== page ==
Eric Wilhelm

NAME

File::Fu - file and directory objects

SYNOPSIS

The directory constructor:

  use File::Fu;

  my $dir = File::Fu->dir("bar");
  print "$dir\n"; # 'bar/'

  my $file = $dir + 'bar.txt';
  print "$file\n"; # 'bar/bar.txt'

  my $d2 = $dir % 'baz'; # 'barbaz/'
  my $d3 = $dir / 'bat'; # 'bar/bat/'

  my $file2 = $dir / 'bat' + 'foo.txt'; # 'bar/bat/foo.txt'

The file constructor:

  my $file = File::Fu->file("foo");
  $file->e and warn "$file exists";
  $file->l and warn "$file is a link";
  warn "file is in ", $file->dir;

ABOUT

This class provides the toplevel interface to File::Fu directory and file objects, with operator overloading which allows precise path composition and support for most builtin methods, as well as creation of temporary files/directories, finding files, and more.

The interface and style are quite different than the perl builtins or File::Spec. The syntax is concise. Errors are thrown with croak(), so you never need to check a return code.

Constructors

The actual objects are in the 'Dir' and 'File' sub-namespaces.

dir

  my $dir = File::Fu->dir($path);

See "new" in File::Fu::Dir

file

  my $file = File::Fu->file($path);

See "new" in File::Fu::File

Class Constants

tmp

Your system's '/tmp/' directory (or equivalent of that.)

  my $dir = File::Fu->tmp;

home

User's $HOME directory.

  my $dir = File::Fu->home;

program_name

The absolute name of your program. This will be relative from the time File::Fu was loaded. It dies if the name is '-e'.

  my $prog = File::Fu->program_name;

If File::Fu was loaded after a chdir and the $0 was relative, calling program_name() throws an error. (Unless you set $0 correctly before requiring File::Fu.)

program_dir

Returns what typically corresponds to program_name()->dirname, but just the compile-time cwd() when $0 is -e/-E.

  my $dir = File::Fu->program_dir;

Class Methods

THIS_FILE

A nicer way to say __FILE__.

  my $file = File::Fu->THIS_FILE;

cwd

The current working directory.

  my $dir = File::Fu->cwd;

which

Returns File::Fu::File objects of ordered candidates for $name found in the path.

  my @prog = File::Fu->which($name) or die "cannot find $name";

If called in scalar context, returns a single File::Fu::File object or throws an error if no candidates were found.

  my $prog = File::Fu->which($name);

Temporary Directories and Files

These class methods call the corresponding File::Fu::Dir methods on the value of tmp(). That is, you get a temporary file/dir in the '/tmp/' directory.

temp_dir

  my $dir = File::Fu->temp_dir;

temp_file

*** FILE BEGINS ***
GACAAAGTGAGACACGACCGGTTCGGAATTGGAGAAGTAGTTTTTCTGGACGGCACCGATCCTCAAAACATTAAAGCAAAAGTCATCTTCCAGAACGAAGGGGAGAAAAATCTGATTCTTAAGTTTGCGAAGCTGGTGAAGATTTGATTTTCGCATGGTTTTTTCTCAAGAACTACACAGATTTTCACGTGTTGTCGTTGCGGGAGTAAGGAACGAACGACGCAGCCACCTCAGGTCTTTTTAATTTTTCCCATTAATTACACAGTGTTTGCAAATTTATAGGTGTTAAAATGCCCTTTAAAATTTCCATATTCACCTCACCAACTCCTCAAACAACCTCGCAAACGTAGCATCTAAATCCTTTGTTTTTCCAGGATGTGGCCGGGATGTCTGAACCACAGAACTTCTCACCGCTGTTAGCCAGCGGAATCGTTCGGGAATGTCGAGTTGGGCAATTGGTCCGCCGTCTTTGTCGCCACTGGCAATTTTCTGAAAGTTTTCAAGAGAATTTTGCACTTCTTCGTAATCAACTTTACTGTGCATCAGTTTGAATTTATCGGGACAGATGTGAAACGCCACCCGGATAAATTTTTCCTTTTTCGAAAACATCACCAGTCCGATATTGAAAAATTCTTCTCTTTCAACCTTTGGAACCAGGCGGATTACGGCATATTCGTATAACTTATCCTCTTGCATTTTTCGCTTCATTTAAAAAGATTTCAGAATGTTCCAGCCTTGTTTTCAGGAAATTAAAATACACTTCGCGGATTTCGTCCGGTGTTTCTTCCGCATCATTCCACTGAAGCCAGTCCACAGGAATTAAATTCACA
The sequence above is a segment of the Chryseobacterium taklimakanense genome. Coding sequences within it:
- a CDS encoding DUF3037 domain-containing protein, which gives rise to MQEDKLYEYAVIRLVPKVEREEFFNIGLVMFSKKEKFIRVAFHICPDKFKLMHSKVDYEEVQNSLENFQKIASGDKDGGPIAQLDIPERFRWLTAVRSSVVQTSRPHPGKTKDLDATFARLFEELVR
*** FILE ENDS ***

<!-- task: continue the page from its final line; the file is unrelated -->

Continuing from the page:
my $handle = File::Fu->temp_file;

Operators

If you choose not to use the overloaded operators, you can just say $obj->stringify() or "$obj" whenever you want to drop the object-y nature and treat the path as a string.

The operators can be convenient for building-up path names, but you probably don't want to think of them as "math on filenames", because they are nothing like that.

The '+' and '/' operators only apply to directory objects.

  op   method                     mnemonic
  --   ----------------           --------------------
  +    $d->file($b) ............. plus (not "add")
  /    $d->subdir($b) ........... slash (not "divide")

The other operators apply to both files and directories.

  op   method                     mnemonic
  --   ----------------           --------------------
  %=   $p->append($b) ........... mod(ify)
  %    $p->clone->append($b)      
  &=   $p->map(sub{...}) ........ invoke subref
  &    $p->clone->map(sub {...})

Aside: It would be more natural to use .= as append(), but the way perl compiles "$obj foo" into $obj . " foo" makes it impossible to do the right thing because the lines between object and string are too ambiguous.

Subclassing

You may wish to subclass File:Fu and override the dir_class() and/or file_class() class methods to point to your own Dir/File subclasses.

  my $class = 'My::FileFu';
  my $dir = $class->dir("foo");

See File::Fu::File and File::Fu::Dir for more info.

dir_class

  File::Fu->dir_class # File::Fu::Dir

file_class

  File::Fu->file_class # File::Fu::File

See Also

File::Fu::why if I need to explain my motivations.

Path::Class, from which many an idea was taken.

File::stat, IO::File, File::Spec, File::Find, File::Temp, File::Path, File::Basename, perlfunc, perlopentut.

AUTHOR

Eric Wilhelm @ <ewilhelm at cpan dot org>

http://scratchcomputing.com/

BUGS

If you found this module on CPAN, please report any bugs or feature requests through the web interface at http://rt.cpan.org. I will be notified, and then you'll automatically be notified of progress on your bug as I make changes.

If you pulled this development version from my /svn/, please contact me directly.

COPYRIGHT

Copyright (C) 2008 Eric L. Wilhelm, All Rights Reserved.

NO WARRANTY

Absolutely, positively NO WARRANTY, neither express or implied, is offered with this software. You use this software at your own risk. In case of loss, no person or entity owes you anything whatsoever. You have been warned.

LICENSE

This program is free software; you can redistribute it and/or modify it under the same terms as Perl itself.




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